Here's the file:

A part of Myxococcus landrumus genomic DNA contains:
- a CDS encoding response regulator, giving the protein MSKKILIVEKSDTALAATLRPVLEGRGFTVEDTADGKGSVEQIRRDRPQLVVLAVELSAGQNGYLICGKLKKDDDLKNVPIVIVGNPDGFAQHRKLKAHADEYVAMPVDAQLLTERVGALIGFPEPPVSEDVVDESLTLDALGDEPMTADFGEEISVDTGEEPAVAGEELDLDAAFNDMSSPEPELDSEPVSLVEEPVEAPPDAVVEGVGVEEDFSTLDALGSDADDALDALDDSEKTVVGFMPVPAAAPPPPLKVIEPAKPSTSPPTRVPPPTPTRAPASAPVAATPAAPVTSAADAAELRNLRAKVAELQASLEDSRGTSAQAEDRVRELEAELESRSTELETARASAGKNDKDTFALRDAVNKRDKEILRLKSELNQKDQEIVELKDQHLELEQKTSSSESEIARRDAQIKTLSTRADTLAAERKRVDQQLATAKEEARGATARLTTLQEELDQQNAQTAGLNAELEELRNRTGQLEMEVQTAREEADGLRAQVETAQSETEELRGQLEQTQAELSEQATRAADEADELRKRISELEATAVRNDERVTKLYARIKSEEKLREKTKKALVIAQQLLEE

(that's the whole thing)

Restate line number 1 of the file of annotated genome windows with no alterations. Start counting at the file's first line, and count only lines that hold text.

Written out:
A part of Myxococcus landrumus genomic DNA contains: